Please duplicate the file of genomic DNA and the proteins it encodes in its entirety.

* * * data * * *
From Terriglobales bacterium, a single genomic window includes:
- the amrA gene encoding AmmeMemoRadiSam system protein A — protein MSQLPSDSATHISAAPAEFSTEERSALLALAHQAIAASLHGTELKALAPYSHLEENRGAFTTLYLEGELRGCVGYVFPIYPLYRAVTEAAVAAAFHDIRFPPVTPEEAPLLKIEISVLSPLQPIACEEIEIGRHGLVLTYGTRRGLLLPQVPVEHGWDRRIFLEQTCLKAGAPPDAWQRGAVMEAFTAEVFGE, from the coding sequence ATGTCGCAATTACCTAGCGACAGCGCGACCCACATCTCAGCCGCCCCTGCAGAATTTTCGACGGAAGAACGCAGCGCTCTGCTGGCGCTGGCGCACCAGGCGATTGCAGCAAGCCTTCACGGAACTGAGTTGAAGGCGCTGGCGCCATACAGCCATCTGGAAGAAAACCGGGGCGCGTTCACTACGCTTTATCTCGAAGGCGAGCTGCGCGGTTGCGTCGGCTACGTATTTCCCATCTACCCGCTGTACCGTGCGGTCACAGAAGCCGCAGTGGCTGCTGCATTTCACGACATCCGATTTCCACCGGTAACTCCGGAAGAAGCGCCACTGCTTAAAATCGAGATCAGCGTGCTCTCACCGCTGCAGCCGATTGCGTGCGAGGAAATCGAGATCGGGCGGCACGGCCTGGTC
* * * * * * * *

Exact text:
From Terriglobales bacterium, a single genomic window includes:
- the amrA gene encoding AmmeMemoRadiSam system protein A — protein MSQLPSDSATHISAAPAEFSTEERSALLALAHQAIAASLHGTELKALAPYSHLEENRGAFTTLYLEGELRGCVGYVFPIYPLYRAVTEAAVAAAFHDIRFPPVTPEEAPLLKIEISVLSPLQPIACEEIEIGRHGLVLTYGTRRGLLLPQVPVEHGWDRRIFLEQTCLKAGAPPDAWQRGAVMEAFTAEVFGE, from the coding sequence ATGTCGCAATTACCTAGCGACAGCGCGACCCACATCTCAGCCGCCCCTGCAGAATTTTCGACGGAAGAACGCAGCGCTCTGCTGGCGCTGGCGCACCAGGCGATTGCAGCAAGCCTTCACGGAACTGAGTTGAAGGCGCTGGCGCCATACAGCCATCTGGAAGAAAACCGGGGCGCGTTCACTACGCTTTATCTCGAAGGCGAGCTGCGCGGTTGCGTCGGCTACGTATTTCCCATCTACCCGCTGTACCGTGCGGTCACAGAAGCCGCAGTGGCTGCTGCATTTCACGACATCCGATTTCCACCGGTAACTCCGGAAGAAGCGCCACTGCTTAAAATCGAGATCAGCGTGCTCTCACCGCTGCAGCCGATTGCGTGCGAGGAAATCGAGATCGGGCGGCACGGCCTGGTC